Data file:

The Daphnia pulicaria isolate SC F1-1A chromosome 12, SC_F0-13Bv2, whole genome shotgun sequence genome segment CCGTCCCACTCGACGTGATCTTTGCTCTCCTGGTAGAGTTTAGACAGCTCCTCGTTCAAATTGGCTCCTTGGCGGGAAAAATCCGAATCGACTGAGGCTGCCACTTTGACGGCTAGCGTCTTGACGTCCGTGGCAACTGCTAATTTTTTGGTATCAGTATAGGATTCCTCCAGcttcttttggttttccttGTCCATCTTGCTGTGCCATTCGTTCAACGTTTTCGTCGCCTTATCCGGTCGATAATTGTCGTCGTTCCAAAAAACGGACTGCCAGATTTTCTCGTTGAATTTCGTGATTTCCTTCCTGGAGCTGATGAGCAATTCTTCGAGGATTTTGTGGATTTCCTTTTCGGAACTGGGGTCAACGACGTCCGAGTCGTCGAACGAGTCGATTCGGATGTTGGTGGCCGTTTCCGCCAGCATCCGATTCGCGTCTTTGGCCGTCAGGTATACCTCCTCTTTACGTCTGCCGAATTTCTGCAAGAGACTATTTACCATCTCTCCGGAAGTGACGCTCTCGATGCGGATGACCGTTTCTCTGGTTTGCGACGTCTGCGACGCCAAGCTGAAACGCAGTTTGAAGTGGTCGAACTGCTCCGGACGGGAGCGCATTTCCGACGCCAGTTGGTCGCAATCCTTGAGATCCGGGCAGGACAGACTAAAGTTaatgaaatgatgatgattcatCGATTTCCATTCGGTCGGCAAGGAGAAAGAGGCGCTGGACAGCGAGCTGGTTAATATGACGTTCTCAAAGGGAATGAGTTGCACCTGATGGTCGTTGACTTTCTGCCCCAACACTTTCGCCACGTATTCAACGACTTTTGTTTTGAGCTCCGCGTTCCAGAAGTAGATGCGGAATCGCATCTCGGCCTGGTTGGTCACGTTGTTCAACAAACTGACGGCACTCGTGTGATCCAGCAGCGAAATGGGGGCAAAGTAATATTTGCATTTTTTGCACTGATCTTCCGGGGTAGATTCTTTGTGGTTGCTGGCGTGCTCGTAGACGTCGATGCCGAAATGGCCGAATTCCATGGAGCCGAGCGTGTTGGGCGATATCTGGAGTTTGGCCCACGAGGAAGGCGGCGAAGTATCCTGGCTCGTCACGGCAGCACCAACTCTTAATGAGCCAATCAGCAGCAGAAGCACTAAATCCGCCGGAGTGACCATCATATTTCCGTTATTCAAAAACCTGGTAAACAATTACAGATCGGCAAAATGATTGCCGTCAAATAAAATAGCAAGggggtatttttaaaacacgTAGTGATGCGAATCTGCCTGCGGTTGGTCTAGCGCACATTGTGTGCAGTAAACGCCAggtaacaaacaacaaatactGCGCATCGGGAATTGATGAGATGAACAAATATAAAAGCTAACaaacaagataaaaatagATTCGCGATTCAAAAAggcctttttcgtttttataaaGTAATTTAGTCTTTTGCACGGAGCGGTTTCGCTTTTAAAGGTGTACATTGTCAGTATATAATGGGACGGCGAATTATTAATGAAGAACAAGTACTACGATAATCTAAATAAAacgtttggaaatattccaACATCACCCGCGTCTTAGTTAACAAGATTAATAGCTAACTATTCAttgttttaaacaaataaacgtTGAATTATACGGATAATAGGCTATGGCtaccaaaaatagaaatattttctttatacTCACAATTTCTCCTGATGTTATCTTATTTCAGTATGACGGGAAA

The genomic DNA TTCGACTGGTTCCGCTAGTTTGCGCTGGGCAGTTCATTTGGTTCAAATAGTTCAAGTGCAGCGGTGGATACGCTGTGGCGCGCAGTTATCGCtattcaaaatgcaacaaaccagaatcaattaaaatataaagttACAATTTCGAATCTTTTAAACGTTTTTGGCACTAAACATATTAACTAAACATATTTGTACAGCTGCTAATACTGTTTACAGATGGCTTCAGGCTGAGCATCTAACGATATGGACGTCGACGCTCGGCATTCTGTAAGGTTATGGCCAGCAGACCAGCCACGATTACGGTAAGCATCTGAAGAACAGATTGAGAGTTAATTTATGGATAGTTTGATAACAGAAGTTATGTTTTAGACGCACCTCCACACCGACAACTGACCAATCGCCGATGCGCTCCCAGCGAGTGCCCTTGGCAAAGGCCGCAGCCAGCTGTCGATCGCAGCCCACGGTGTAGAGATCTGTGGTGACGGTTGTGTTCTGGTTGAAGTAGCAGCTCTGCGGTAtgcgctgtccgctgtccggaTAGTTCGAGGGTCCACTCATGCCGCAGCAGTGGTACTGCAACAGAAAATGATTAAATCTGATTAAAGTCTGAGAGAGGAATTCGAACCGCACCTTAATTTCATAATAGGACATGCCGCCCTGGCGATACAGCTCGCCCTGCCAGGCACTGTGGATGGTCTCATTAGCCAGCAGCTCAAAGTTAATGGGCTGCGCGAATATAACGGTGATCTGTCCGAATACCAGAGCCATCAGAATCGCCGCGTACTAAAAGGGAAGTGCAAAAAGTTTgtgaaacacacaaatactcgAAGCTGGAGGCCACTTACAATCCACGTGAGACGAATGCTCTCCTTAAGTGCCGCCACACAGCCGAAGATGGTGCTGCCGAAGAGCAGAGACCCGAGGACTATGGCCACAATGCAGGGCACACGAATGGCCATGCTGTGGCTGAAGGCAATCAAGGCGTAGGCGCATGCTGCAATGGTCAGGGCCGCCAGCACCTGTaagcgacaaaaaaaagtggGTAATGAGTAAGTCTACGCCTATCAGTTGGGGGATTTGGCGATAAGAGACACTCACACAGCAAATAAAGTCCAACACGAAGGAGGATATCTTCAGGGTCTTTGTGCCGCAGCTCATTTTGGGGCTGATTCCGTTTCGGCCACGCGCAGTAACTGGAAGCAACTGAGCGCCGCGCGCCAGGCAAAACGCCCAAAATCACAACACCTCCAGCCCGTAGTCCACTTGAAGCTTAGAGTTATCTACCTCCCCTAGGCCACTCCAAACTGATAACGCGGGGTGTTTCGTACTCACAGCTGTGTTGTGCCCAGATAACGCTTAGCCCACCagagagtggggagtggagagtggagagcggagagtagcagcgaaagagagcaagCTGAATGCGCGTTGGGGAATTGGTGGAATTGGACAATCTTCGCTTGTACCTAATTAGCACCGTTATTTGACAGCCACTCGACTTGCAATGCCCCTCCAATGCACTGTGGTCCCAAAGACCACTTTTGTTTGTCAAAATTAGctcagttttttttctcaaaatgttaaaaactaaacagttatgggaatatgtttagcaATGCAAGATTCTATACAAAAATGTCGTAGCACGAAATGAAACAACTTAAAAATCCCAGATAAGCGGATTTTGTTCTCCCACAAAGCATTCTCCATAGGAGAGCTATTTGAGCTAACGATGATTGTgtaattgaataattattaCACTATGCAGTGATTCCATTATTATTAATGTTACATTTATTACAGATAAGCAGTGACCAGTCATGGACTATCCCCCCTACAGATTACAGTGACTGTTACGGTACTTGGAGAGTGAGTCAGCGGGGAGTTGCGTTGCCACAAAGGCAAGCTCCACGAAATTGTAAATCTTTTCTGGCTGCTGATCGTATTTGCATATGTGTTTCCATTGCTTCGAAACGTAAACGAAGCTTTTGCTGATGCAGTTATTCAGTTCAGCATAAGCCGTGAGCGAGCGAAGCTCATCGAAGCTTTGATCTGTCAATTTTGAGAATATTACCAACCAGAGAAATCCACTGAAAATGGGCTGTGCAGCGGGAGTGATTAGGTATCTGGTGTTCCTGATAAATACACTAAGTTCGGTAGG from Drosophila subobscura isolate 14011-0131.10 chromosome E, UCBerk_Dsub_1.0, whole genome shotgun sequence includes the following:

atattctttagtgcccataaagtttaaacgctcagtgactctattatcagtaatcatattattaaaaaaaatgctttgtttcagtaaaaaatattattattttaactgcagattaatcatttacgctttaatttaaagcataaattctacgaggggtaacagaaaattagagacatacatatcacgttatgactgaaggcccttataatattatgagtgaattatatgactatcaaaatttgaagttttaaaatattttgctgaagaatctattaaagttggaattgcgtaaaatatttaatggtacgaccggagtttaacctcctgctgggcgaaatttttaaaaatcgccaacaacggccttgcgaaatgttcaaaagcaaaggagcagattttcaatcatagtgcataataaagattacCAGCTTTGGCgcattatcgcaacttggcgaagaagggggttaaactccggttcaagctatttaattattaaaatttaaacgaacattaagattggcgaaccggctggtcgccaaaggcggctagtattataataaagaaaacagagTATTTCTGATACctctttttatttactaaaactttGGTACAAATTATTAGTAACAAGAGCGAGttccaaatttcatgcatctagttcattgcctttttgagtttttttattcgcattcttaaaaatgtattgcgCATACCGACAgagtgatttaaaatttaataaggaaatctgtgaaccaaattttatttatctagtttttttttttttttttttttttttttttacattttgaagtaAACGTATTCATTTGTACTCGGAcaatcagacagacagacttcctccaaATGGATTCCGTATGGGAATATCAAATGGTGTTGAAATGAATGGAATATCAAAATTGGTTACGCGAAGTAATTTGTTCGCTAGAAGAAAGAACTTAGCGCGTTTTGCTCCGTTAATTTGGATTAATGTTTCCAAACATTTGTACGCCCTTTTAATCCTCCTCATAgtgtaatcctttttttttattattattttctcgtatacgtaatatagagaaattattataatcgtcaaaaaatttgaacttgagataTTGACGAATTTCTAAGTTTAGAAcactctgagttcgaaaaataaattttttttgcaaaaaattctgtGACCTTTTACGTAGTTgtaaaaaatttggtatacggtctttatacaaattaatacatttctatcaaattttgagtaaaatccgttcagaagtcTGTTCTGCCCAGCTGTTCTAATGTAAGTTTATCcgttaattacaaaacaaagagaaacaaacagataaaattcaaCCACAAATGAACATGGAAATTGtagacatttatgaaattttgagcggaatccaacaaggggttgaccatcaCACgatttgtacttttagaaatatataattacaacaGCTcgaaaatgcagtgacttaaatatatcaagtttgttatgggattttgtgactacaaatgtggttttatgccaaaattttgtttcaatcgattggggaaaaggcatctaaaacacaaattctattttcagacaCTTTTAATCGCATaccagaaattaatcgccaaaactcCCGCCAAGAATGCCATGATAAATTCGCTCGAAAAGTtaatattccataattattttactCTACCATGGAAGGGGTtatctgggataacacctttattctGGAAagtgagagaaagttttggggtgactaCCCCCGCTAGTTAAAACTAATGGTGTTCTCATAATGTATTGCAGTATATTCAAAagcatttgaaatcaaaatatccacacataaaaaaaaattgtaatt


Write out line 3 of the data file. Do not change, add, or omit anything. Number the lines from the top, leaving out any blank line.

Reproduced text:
atattctttagtgcccataaagtttaaacgctcagtgactctattatcagtaatcatattattaaaaaaaatgctttgtttcagtaaaaaatattattattttaactgcagattaatcatttacgctttaatttaaagcataaattctacgaggggtaacagaaaattagagacatacatatcacgttatgactgaaggcccttataatattatgagtgaattatatgactatcaaaatttgaagttttaaaatattttgctgaagaatctattaaagttggaattgcgtaaaatatttaatggtacgaccggagtttaacctcctgctgggcgaaatttttaaaaatcgccaacaacggccttgcgaaatgttcaaaagcaaaggagcagattttcaatcatagtgcataataaagattacCAGCTTTGGCgcattatcgcaacttggcgaagaagggggttaaactccggttcaagctatttaattattaaaatttaaacgaacattaagattggcgaaccggctggtcgccaaaggcggctagtattataataaagaaaacagagTATTTCTGATACctctttttatttactaaaactttGGTACAAATTATTAGTAACAAGAGCGAGttccaaatttcatgcatctagttcattgcctttttgagtttttttattcgcattcttaaaaatgtattgcgCATACCGACAgagtgatttaaaatttaataaggaaatctgtgaaccaaattttatttatctagtttttttttttttttttttttttttttttacattttgaagtaAACGTATTCATTTGTACTCGGAcaatcagacagacagacttcctccaaATGGATTCCGTATGGGAATATCAAATGGTGTTGAAATGAATGGAATATCAAAATTGGTTACGCGAAGTAATTTGTTCGCTAGAAGAAAGAACTTAGCGCGTTTTGCTCCGTTAATTTGGATTAATGTTTCCAAACATTTGTACGCCCTTTTAATCCTCCTCATAgtgtaatcctttttttttattattattttctcgtatacgtaatatagagaaattattataatcgtcaaaaaatttgaacttgagataTTGACGAATTTCTAAGTTTAGAAcactctgagttcgaaaaataaattttttttgcaaaaaattctgtGACCTTTTACGTAGTTgtaaaaaatttggtatacggtctttatacaaattaatacatttctatcaaattttgagtaaaatccgttcagaagtcTGTTCTGCCCAGCTGTTCTAATGTAAGTTTATCcgttaattacaaaacaaagagaaacaaacagataaaattcaaCCACAAATGAACATGGAAATTGtagacatttatgaaattttgagcggaatccaacaaggggttgaccatcaCACgatttgtacttttagaaatatataattacaacaGCTcgaaaatgcagtgacttaaatatatcaagtttgttatgggattttgtgactacaaatgtggttttatgccaaaattttgtttcaatcgattggggaaaaggcatctaaaacacaaattctattttcagacaCTTTTAATCGCATaccagaaattaatcgccaaaactcCCGCCAAGAATGCCATGATAAATTCGCTCGAAAAGTtaatattccataattattttactCTACCATGGAAGGGGTtatctgggataacacctttattctGGAAagtgagagaaagttttggggtgactaCCCCCGCTAGTTAAAACTAATGGTGTTCTCATAATGTATTGCAGTATATTCAAAagcatttgaaatcaaaatatccacacataaaaaaaaattgtaatt